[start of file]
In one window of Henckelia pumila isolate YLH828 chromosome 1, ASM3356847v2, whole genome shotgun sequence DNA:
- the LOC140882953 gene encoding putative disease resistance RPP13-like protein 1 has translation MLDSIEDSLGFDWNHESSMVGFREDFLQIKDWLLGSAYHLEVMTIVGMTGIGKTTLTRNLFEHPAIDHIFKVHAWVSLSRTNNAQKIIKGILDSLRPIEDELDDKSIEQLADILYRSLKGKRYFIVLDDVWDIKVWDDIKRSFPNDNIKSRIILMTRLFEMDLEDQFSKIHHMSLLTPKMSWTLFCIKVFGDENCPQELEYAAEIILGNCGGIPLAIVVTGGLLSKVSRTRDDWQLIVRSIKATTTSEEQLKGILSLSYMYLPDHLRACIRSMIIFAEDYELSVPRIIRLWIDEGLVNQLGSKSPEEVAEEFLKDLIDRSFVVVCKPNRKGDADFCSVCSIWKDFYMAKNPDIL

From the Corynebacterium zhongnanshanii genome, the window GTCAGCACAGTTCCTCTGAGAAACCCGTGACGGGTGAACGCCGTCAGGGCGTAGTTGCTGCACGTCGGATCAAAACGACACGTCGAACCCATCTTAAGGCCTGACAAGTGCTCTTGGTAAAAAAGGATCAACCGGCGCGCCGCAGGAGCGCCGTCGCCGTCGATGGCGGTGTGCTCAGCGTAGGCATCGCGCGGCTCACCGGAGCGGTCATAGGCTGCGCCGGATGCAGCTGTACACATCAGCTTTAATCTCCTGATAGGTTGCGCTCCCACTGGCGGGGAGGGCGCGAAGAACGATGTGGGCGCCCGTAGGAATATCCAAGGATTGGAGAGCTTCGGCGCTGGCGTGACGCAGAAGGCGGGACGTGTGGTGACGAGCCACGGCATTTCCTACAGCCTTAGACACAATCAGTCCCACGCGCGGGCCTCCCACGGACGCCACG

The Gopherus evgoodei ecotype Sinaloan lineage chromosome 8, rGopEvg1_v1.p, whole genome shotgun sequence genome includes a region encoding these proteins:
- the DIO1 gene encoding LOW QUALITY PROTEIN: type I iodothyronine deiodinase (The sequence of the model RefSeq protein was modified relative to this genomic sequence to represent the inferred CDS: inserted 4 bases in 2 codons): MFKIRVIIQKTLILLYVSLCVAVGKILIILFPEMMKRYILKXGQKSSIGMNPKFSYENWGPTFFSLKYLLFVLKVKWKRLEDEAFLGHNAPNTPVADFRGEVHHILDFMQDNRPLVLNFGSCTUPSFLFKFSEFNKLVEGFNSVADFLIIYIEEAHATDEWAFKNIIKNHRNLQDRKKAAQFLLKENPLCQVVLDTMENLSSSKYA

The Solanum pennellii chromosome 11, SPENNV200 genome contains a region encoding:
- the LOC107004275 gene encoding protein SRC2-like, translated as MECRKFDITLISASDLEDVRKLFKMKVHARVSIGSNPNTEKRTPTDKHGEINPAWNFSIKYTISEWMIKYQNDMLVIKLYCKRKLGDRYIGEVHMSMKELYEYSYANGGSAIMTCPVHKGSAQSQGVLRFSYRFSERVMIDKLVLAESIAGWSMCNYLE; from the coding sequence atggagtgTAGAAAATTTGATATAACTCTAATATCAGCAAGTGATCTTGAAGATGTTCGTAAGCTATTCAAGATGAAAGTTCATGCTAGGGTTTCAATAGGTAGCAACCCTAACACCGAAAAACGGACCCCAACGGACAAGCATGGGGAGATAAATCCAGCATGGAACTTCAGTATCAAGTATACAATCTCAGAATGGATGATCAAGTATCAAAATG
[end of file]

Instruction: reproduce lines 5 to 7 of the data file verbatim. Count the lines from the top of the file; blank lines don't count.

- the DIO1 gene encoding LOW QUALITY PROTEIN: type I iodothyronine deiodinase (The sequence of the model RefSeq protein was modified relative to this genomic sequence to represent the inferred CDS: inserted 4 bases in 2 codons): MFKIRVIIQKTLILLYVSLCVAVGKILIILFPEMMKRYILKXGQKSSIGMNPKFSYENWGPTFFSLKYLLFVLKVKWKRLEDEAFLGHNAPNTPVADFRGEVHHILDFMQDNRPLVLNFGSCTUPSFLFKFSEFNKLVEGFNSVADFLIIYIEEAHATDEWAFKNIIKNHRNLQDRKKAAQFLLKENPLCQVVLDTMENLSSSKYA

The Solanum pennellii chromosome 11, SPENNV200 genome contains a region encoding:
- the LOC107004275 gene encoding protein SRC2-like, translated as MECRKFDITLISASDLEDVRKLFKMKVHARVSIGSNPNTEKRTPTDKHGEINPAWNFSIKYTISEWMIKYQNDMLVIKLYCKRKLGDRYIGEVHMSMKELYEYSYANGGSAIMTCPVHKGSAQSQGVLRFSYRFSERVMIDKLVLAESIAGWSMCNYLE; from the coding sequence atggagtgTAGAAAATTTGATATAACTCTAATATCAGCAAGTGATCTTGAAGATGTTCGTAAGCTATTCAAGATGAAAGTTCATGCTAGGGTTTCAATAGGTAGCAACCCTAACACCGAAAAACGGACCCCAACGGACAAGCATGGGGAGATAAATCCAGCATGGAACTTCAGTATCAAGTATACAATCTCAGAATGGATGATCAAGTATCAAAATG